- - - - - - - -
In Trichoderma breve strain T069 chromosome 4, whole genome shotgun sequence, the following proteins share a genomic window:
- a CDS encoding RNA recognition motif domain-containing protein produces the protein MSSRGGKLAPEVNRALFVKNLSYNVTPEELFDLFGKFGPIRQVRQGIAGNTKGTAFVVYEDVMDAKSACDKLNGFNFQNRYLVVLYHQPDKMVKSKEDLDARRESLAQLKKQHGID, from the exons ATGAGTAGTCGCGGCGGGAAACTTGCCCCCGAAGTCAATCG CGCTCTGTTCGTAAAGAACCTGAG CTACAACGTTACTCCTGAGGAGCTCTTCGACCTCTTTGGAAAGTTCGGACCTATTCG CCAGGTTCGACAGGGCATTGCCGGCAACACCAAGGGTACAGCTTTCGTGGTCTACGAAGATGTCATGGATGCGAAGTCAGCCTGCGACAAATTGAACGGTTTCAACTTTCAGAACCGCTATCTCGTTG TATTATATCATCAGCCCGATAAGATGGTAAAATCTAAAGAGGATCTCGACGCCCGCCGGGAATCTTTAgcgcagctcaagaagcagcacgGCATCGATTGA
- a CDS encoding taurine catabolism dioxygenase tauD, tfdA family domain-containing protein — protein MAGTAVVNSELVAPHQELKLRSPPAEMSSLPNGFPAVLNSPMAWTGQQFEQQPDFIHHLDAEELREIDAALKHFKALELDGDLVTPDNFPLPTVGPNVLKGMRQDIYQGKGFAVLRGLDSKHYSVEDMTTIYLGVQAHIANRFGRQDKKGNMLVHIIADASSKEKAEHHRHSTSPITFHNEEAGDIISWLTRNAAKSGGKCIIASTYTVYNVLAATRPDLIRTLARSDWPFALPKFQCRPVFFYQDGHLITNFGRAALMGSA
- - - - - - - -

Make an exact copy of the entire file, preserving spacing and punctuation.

In Trichoderma breve strain T069 chromosome 4, whole genome shotgun sequence, the following proteins share a genomic window:
- a CDS encoding RNA recognition motif domain-containing protein produces the protein MSSRGGKLAPEVNRALFVKNLSYNVTPEELFDLFGKFGPIRQVRQGIAGNTKGTAFVVYEDVMDAKSACDKLNGFNFQNRYLVVLYHQPDKMVKSKEDLDARRESLAQLKKQHGID, from the exons ATGAGTAGTCGCGGCGGGAAACTTGCCCCCGAAGTCAATCG CGCTCTGTTCGTAAAGAACCTGAG CTACAACGTTACTCCTGAGGAGCTCTTCGACCTCTTTGGAAAGTTCGGACCTATTCG CCAGGTTCGACAGGGCATTGCCGGCAACACCAAGGGTACAGCTTTCGTGGTCTACGAAGATGTCATGGATGCGAAGTCAGCCTGCGACAAATTGAACGGTTTCAACTTTCAGAACCGCTATCTCGTTG TATTATATCATCAGCCCGATAAGATGGTAAAATCTAAAGAGGATCTCGACGCCCGCCGGGAATCTTTAgcgcagctcaagaagcagcacgGCATCGATTGA
- a CDS encoding taurine catabolism dioxygenase tauD, tfdA family domain-containing protein — protein MAGTAVVNSELVAPHQELKLRSPPAEMSSLPNGFPAVLNSPMAWTGQQFEQQPDFIHHLDAEELREIDAALKHFKALELDGDLVTPDNFPLPTVGPNVLKGMRQDIYQGKGFAVLRGLDSKHYSVEDMTTIYLGVQAHIANRFGRQDKKGNMLVHIIADASSKEKAEHHRHSTSPITFHNEEAGDIISWLTRNAAKSGGKCIIASTYTVYNVLAATRPDLIRTLARSDWPFALPKFQCRPVFFYQDGHLITNFGRAALMGSA